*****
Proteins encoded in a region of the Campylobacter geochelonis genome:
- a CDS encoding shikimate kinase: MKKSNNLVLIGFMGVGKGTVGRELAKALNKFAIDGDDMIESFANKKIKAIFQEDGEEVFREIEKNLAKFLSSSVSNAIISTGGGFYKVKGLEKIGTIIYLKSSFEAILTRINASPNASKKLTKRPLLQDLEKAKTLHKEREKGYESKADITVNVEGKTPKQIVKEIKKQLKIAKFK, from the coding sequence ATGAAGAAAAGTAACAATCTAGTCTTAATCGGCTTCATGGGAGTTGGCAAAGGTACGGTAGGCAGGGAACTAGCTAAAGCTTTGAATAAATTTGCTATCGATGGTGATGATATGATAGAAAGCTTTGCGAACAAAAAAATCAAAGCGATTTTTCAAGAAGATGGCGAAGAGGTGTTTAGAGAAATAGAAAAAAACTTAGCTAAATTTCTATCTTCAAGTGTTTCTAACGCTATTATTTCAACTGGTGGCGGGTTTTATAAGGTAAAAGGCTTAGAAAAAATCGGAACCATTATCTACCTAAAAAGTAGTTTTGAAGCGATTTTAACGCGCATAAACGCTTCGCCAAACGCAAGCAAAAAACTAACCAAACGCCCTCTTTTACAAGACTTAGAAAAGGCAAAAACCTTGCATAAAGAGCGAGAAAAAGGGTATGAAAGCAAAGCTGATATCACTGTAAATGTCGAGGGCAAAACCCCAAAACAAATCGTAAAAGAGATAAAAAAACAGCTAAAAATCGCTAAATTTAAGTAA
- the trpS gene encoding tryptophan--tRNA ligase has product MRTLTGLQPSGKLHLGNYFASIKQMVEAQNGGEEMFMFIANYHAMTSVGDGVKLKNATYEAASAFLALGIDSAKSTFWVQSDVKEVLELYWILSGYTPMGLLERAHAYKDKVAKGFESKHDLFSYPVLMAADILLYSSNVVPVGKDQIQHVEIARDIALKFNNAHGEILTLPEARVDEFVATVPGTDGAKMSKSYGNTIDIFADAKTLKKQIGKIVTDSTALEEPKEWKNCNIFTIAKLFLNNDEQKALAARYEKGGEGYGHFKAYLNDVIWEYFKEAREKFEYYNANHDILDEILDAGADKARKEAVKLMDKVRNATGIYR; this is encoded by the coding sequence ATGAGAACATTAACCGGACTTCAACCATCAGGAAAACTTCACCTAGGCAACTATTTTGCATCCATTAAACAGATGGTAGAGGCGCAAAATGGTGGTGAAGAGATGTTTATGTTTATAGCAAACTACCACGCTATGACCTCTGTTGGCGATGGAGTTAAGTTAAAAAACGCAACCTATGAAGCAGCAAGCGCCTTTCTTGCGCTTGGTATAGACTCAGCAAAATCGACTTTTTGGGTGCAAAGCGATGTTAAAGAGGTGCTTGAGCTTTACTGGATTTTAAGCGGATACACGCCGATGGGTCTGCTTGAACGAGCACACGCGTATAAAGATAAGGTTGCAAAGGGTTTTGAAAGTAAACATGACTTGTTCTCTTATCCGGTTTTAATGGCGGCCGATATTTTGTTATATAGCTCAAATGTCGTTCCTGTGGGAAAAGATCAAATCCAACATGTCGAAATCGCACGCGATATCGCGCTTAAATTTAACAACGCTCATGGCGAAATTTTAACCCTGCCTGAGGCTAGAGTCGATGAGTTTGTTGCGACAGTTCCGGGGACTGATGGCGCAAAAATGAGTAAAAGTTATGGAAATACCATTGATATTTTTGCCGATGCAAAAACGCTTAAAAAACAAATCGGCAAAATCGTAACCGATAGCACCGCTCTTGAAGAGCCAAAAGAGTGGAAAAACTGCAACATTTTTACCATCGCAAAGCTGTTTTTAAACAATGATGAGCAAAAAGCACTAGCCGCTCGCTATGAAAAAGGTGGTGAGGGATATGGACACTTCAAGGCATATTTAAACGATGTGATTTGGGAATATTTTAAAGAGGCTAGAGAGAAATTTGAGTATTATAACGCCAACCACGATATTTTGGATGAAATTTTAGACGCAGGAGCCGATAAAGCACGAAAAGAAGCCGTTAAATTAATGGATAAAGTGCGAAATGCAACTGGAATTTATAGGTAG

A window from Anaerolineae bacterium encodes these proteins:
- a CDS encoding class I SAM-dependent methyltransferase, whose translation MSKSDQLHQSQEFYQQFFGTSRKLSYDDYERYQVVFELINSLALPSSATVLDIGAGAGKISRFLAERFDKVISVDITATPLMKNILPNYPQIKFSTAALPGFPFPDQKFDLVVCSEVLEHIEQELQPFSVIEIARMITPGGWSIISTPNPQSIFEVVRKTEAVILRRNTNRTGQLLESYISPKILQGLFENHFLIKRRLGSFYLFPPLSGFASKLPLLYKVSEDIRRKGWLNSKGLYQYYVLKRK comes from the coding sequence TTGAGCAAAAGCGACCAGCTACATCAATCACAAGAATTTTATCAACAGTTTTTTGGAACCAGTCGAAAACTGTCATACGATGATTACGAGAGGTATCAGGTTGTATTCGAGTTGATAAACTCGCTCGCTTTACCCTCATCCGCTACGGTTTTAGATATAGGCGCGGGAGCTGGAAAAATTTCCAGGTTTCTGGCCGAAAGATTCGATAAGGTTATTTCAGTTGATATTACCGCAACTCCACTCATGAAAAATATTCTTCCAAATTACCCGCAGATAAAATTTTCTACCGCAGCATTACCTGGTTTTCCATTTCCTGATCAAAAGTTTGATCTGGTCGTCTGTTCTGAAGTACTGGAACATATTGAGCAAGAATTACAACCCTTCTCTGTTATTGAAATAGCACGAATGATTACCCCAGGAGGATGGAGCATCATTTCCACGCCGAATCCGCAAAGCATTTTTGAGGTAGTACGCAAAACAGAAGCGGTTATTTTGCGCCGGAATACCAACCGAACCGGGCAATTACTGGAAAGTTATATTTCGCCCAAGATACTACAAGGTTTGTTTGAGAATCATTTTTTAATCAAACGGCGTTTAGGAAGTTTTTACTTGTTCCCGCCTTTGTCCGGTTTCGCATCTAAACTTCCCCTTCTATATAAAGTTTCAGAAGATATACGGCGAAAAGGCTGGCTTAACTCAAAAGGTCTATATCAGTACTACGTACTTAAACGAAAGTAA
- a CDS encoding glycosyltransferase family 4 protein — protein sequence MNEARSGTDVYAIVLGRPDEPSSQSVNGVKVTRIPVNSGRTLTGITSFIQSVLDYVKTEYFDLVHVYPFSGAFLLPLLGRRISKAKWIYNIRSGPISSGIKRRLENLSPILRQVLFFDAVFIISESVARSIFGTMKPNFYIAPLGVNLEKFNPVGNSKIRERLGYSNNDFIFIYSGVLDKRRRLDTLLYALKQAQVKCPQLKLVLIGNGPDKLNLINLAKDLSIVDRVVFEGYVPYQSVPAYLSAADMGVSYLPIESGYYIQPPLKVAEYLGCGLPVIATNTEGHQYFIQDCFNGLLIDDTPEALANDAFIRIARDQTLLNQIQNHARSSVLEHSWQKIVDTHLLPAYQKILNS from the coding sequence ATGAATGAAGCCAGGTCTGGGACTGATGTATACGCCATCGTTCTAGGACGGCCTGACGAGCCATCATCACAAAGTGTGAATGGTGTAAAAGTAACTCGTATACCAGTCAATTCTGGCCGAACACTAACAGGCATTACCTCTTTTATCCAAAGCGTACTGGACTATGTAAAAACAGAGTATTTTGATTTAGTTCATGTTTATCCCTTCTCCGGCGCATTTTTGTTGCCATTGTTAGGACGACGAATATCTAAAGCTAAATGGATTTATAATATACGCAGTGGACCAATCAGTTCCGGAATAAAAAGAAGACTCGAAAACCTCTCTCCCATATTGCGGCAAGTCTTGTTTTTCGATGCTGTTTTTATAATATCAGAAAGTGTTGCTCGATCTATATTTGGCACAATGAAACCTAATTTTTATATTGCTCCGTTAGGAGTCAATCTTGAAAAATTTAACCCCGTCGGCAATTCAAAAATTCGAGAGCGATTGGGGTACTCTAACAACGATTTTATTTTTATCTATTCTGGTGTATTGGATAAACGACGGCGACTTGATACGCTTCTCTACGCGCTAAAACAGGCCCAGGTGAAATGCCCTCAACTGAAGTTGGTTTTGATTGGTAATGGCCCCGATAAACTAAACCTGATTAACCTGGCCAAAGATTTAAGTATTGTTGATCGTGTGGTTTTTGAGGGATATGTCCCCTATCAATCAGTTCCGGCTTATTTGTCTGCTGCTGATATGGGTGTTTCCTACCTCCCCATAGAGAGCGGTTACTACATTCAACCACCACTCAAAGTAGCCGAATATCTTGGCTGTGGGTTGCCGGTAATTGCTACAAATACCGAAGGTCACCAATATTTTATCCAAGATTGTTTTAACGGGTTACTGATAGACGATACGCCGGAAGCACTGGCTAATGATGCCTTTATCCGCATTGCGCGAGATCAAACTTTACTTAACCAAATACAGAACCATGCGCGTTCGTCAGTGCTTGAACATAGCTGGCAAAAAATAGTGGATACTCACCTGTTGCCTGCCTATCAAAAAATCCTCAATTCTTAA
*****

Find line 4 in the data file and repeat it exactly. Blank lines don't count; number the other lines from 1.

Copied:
A window from Anaerolineae bacterium encodes these proteins: